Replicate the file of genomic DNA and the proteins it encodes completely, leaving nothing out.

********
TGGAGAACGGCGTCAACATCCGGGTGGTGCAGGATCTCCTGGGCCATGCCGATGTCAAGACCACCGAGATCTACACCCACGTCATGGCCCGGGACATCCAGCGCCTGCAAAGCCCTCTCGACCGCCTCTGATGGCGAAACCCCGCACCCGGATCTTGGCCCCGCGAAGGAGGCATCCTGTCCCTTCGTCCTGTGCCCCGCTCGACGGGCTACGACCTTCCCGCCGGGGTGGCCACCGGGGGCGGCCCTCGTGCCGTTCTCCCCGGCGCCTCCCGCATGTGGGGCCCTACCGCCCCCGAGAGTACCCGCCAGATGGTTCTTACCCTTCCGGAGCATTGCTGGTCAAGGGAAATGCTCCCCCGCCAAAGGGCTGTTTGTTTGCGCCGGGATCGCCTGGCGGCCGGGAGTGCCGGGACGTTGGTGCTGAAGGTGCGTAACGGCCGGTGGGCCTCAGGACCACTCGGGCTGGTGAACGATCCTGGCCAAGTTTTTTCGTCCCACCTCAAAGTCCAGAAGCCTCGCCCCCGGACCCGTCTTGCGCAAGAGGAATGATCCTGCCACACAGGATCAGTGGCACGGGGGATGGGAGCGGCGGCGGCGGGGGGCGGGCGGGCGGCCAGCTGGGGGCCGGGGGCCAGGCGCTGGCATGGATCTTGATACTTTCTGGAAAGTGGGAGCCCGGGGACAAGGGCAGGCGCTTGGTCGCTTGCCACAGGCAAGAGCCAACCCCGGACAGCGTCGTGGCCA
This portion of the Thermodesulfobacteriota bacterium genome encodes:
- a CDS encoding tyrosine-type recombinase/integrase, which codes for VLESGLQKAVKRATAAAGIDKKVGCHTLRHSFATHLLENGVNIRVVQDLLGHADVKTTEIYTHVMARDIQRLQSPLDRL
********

TGGAGAACGGCGTCAACATCCGGGTGGTGCAGGATCTCCTGGGCCATGCCGATGTCAAGACCACCGAGATCTACACCCACGTCATGGCCCGGGACATCCAGCGCCTGCAAAGCCCTCTCGACCGCCTCTGATGGCGAAACCCCGCACCCGGATCTTGGCCCCGCGAAGGAGGCATCCTGTCCCTTCGTCCTGTGCCCCGCTCGACGGGCTACGACCTTCCCGCCGGGGTGGCCACCGGGGGCGGCCCTCGTGCCGTTCTCCCCGGCGCCTCCCGCATGTGGGGCCCTACCGCCCCCGAGAGTACCCGCCAGATGGTTCTTACCCTTCCGGAGCATTGCTGGTCAAGGGAAATGCTCCCCCGCCAAAGGGCTGTTTGTTTGCGCCGGGATCGCCTGGCGGCCGGGAGTGCCGGGACGTTGGTGCTGAAGGTGCGTAACGGCCGGTGGGCCTCAGGACCACTCGGGCTGGTGAACGATCCTGGCCAAGTTTTTTCGTCCCACCTCAAAGTCCAGAAGCCTCGCCCCCGGACCCGTCTTGCGCAAGAGGAATGATCCTGCCACACAGGATCAGTGGCACGGGGGATGGGAGCGGCGGCGGCGGGGGGCGGGCGGGCGGCCAGCTGGGGGCCGGGGGCCAGGCGCTGGCATGGATCTTGATACTTTCTGGAAAGTGGGAGCCCGGGGACAAGGGCAGGCGCTTGGTCGCTTGCCACAGGCAAGAGCCAACCCCGGACAGCGTCGTGGCCA
This portion of the Thermodesulfobacteriota bacterium genome encodes:
- a CDS encoding tyrosine-type recombinase/integrase, which codes for VLESGLQKAVKRATAAAGIDKKVGCHTLRHSFATHLLENGVNIRVVQDLLGHADVKTTEIYTHVMARDIQRLQSPLDRL